People travel anywhere for good food and I am no exception to that. You can’t really experience a place you have never been to unless you get a taste for the local favorite dishes. Injera and Alicha Birsen were high on my list of things to eat when we nailed down our plans for Eritrea. Wondering how could I acquire these foods without traveling to Eritrea?
I am a frequent flyer on Ethiopian Airlines so I was a bit familiar with Ethiopian food which shares similarity with Eritrean recipes. Eritrean food preparation is quite similar to Indian food with a vast array of foods, ranging from diverse varieties of multi-colored spicy stew (curries) and raw vegetables. Being an Indian, I love extensive food preparation with a tinge of spice added to it.
Eritrean food preparation
The foundation of Eritrean meals is Injera, a giant spongy flatbread. It is almost the size of a large pizza. It appears rubbery but it is very soft when you eat it. As per the Eritrean culture, they serve all types of stew on top of Injera on a large circular metal tray. Everyone eats together on the same plate. You tear a strip of injera from the edges and scoop up various stews without using a spoon or fork. The stews are both vegetarian as well as non-vegetarian. The most common accompaniment in all Eritrean recipes is berbere, a spice mix of 16 elements like red chili powder, fenugreek, ginger, garlic, cardamom and cinnamon.
Some of the popular Eritrean stews are:
- Alicha Birsen (lentil curry)
- Shiro (chickpea)
- Zingi (beef stew)
- Dorho (chicken)
- Silsi (tomato sauce)
The world’s smallest grain
Eritrean traditional food Injera is made from teff – the world’s smallest grain. The tiny round grain that flourishes in the highlands of Eritrea is gluten-free and highly nutritious. They ferment teff flour with yeast to prepare thin and soft injera. While the preparation, ingredients and tastes may differ, it is similar to a pancake for Europeans and Americans and similar to a Dosa for Indians.
Multicultural influences and food diversity
Ottoman Empire ruled the coast of Eritrea in the 16th century. The port city of Massawa still reflects its influence in their food recipe. We had yummy food in Massawa with stews made out of okra and spring onion. The food tastes a bit different in this part of Eritrea. We then had a sumptuous breakfast of Shahan Ful, made of fresh bread and fava beans. It is believed to be a Sudanese dish and a popular breakfast during Ramadan and Lent. It was the most delicious breakfast I had during the entire trip.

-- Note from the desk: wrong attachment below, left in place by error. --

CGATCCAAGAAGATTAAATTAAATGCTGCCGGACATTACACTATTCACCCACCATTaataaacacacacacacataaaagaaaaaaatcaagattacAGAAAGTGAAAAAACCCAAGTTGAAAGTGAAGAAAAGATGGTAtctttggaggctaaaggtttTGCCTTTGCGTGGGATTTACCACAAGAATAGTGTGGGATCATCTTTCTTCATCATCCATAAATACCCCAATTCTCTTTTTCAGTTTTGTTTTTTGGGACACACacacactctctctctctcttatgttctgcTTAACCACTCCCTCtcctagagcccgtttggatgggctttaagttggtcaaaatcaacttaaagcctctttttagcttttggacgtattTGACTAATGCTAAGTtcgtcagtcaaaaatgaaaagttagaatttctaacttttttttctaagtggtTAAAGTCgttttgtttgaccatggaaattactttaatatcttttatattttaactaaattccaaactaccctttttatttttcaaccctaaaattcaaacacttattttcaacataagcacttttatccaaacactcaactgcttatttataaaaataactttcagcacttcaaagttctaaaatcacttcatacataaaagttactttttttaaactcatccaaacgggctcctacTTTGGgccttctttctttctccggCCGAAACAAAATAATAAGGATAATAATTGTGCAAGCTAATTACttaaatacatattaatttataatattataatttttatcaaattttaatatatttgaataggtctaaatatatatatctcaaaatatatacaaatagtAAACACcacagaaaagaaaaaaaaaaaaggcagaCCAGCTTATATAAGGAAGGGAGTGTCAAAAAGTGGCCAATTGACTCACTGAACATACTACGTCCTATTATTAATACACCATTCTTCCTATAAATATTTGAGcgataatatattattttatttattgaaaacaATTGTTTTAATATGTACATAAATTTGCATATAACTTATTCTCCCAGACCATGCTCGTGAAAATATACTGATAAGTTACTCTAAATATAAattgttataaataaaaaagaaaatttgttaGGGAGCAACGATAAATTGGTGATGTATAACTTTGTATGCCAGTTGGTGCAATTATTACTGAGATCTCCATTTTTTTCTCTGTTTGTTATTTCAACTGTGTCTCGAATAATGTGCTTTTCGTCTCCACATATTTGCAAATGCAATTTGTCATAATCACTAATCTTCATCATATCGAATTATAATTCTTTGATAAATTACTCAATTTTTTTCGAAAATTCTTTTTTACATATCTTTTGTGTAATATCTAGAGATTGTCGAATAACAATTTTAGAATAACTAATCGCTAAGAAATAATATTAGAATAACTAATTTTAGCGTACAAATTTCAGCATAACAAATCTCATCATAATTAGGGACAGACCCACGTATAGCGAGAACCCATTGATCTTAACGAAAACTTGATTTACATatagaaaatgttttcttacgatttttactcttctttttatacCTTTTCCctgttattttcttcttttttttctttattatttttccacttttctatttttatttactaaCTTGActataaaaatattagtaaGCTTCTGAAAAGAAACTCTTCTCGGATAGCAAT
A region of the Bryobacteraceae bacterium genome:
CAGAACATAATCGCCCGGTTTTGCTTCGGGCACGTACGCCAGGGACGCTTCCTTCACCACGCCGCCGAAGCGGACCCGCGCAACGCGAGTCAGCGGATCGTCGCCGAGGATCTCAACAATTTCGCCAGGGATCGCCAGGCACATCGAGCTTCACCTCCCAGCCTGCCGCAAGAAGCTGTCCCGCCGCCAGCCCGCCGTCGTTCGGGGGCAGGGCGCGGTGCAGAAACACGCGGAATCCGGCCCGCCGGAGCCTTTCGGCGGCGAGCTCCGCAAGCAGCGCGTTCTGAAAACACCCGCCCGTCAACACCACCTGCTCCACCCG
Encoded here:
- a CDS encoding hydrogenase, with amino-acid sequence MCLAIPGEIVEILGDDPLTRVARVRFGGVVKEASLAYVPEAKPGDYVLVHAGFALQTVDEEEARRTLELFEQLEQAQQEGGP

We found another diversity in food when we visited Keren, the cultural capital of Asmara. Keren is a mix of Turkish, Egyptian, and Italian influences, which is apparent in the recipes. Our guide took us to a local restaurant nestled amid a busy vegetable market. We had a bit of apprehension as it looked like an Eritrean street food stall. The menu was in Tigrinya and the restaurant owner spoke broken English which we could hardly understand. We watched how others were eating to figure out a dish we wanted to try.
The dish was named “Fata”. They first provided us with a loaf of bread and a bowl. With our hands, we cut pieces of bread of a size that was comfortable for us to eat. They took the bowl back to the kitchen and topped it up with spicy plum tomatoes, red onions, eggs and various spices. It was an awesome dish. We craved for more and he obliged us with a slightly modified flavor, which was even better. Someone has rightly said, travel and eat like locals.
Eritrean Coffee Ceremony
Eritrea is famous for coffee. They call it the Eritrean Coffee Ceremony. It is not an actual ceremony though but it is their way of preparing and serving coffee in front of you. It is a MUST have experience. Roasted coffee beans are presented to you for smelling before being ground with ginger. Coffee and water are mixed in a jebena (clay pot) and heated with coals before being poured into a cup.
Last but not the least…Italian cuisine
Eritrea was an Italian colony for a long period so there are tons of Italian restaurants in Asmara and other cities. Their pizzas and pastas are awesome. It is an option for those who cannot take the spicy local food. There are plenty of bars, cafes and pastry shops in Asmara. These are great places to immerse yourself in the local culture. Food in Eritrea is not expensive so you won’t require a silver spoon to eat good food.